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Hall County extends Glades agreement

POSTED: April 24, 2014 11:32 p.m.

The Hall County Board of Commissioners voted Thursday night to extend a lease management agreement for the proposed Glades Reservoir into July 2015, buying time for the county to acquire the federal permit needed to proceed with the project. 

The agreement binds Hall County, the Gainesville and Hall County Development Authority, and Glade Farm LLC by the negotiating parameters established in a 2010 “letter of intent.” 

The Development Authority approved extending the lease agreement earlier this week. 

Hall County has spent more than $8 million acquiring land for the reservoir from Glade Farm, primarily paying with special purpose local option sales tax revenue. 

Glade Farm, meanwhile, continues to make money off the reservoir land, operating a timbering business, according to county officials. 

But the financial windfall for Glade Farm doesn’t end there. 

The lease agreement shifts the responsibility for permitting and construction of the reservoir to the county, and commits the county to paying $4.5 million to Glade Farm within 120 days of receiving the necessary permit.

But that price tag rubs some county officials the wrong way. 

“I can’t figure out why that commission made that decision,” said Commissioner Craig Lutz. “Why do the people that we purchased the land from deserve a $4.5 million payment when the county obtains the permit?”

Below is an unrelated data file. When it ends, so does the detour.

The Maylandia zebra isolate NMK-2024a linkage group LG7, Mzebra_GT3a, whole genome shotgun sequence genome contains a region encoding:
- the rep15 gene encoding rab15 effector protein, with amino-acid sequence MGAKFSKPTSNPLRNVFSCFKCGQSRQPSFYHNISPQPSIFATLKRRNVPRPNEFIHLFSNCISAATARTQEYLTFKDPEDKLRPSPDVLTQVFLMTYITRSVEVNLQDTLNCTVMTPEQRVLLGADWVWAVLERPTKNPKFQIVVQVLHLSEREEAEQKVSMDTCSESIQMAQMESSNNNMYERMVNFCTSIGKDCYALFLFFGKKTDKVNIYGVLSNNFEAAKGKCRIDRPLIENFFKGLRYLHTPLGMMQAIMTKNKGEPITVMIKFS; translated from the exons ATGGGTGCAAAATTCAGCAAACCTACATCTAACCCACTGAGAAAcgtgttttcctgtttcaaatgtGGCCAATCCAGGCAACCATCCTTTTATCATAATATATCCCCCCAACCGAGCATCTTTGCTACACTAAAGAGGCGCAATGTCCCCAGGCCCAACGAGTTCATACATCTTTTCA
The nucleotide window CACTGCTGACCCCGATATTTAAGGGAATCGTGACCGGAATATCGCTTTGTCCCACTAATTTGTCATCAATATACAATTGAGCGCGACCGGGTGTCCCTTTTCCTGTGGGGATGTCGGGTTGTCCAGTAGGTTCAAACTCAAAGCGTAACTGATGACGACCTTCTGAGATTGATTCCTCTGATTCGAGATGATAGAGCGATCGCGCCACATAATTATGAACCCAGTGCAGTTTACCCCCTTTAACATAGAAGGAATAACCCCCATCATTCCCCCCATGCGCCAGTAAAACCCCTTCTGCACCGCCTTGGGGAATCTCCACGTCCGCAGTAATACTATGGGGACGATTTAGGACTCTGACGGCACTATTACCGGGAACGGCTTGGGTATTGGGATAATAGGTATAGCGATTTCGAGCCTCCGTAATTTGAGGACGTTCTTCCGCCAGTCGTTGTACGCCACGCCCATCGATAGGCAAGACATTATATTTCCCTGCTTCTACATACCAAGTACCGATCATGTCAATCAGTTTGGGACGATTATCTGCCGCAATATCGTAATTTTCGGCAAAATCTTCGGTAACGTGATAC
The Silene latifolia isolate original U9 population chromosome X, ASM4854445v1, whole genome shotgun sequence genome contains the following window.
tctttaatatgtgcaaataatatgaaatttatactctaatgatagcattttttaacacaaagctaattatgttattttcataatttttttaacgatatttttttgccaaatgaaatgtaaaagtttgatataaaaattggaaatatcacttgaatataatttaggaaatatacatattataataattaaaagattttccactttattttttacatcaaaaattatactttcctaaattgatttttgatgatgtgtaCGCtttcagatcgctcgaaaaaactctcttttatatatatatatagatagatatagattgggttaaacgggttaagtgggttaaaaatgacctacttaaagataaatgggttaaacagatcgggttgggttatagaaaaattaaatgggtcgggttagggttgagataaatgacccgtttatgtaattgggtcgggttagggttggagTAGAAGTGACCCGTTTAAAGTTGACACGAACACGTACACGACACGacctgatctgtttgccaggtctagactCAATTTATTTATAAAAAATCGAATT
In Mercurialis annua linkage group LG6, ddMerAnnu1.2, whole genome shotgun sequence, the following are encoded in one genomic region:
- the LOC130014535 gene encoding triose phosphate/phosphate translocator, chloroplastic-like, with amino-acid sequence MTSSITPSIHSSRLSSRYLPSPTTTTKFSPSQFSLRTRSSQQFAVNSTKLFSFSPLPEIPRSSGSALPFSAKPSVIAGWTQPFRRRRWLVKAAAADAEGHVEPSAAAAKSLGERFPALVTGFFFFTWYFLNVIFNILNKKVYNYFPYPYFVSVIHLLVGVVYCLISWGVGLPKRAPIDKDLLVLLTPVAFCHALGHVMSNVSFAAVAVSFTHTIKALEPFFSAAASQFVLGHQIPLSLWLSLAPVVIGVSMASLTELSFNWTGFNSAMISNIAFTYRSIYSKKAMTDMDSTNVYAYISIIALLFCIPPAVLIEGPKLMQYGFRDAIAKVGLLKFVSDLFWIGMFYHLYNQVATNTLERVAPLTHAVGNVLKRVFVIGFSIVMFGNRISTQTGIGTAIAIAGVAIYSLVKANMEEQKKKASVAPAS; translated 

Billy Powell is the only current commissioner who was serving in 2010 when the agreement was first signed. 

Commissioner Scott Gibbs said he hopes future negotiations can address some of the financial details that appear worrisome. 

“There are a couple things I don’t particularly like, but there’s no changing it at this point,” Gibbs said. 

Other details that remain to be negotiated include the cost of additional land needed to build the reservoir, location of easements and pipelines, and issues regarding recreational use access. 

The proposed 850-acre Glades Reservoir in the Upper Chattahoochee River Basin is projected to add about 40 million gallons per day to the water supply of Northeast Georgia at an estimated $130 million cost to Hall County. 

A final environmental impact statement is scheduled for completion sometime later this year, with a decision on whether the project will proceed likely to come in March 2015. Design and construction of the reservoir is expected to take five years. 

“The county fully intends to honor the provisions of the agreement as it stands,” Hall County Adminstrator Randy Knighton said.


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